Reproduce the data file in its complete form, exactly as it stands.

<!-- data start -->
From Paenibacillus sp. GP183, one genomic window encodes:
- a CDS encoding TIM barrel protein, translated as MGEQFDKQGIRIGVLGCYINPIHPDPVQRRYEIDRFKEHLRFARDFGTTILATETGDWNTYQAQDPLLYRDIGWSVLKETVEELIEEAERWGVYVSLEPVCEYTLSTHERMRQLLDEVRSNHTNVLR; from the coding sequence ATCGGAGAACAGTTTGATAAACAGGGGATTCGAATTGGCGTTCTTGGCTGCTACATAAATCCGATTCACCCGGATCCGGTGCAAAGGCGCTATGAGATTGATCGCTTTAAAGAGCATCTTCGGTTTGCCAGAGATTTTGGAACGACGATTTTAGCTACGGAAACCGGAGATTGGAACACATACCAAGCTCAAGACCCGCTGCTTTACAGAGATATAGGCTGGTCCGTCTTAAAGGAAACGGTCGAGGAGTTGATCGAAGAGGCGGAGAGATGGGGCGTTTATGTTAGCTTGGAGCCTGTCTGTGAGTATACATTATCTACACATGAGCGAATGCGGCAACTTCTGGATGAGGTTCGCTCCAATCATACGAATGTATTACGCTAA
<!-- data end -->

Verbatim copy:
From Paenibacillus sp. GP183, one genomic window encodes:
- a CDS encoding TIM barrel protein, translated as MGEQFDKQGIRIGVLGCYINPIHPDPVQRRYEIDRFKEHLRFARDFGTTILATETGDWNTYQAQDPLLYRDIGWSVLKETVEELIEEAERWGVYVSLEPVCEYTLSTHERMRQLLDEVRSNHTNVLR; from the coding sequence ATCGGAGAACAGTTTGATAAACAGGGGATTCGAATTGGCGTTCTTGGCTGCTACATAAATCCGATTCACCCGGATCCGGTGCAAAGGCGCTATGAGATTGATCGCTTTAAAGAGCATCTTCGGTTTGCCAGAGATTTTGGAACGACGATTTTAGCTACGGAAACCGGAGATTGGAACACATACCAAGCTCAAGACCCGCTGCTTTACAGAGATATAGGCTGGTCCGTCTTAAAGGAAACGGTCGAGGAGTTGATCGAAGAGGCGGAGAGATGGGGCGTTTATGTTAGCTTGGAGCCTGTCTGTGAGTATACATTATCTACACATGAGCGAATGCGGCAACTTCTGGATGAGGTTCGCTCCAATCATACGAATGTATTACGCTAA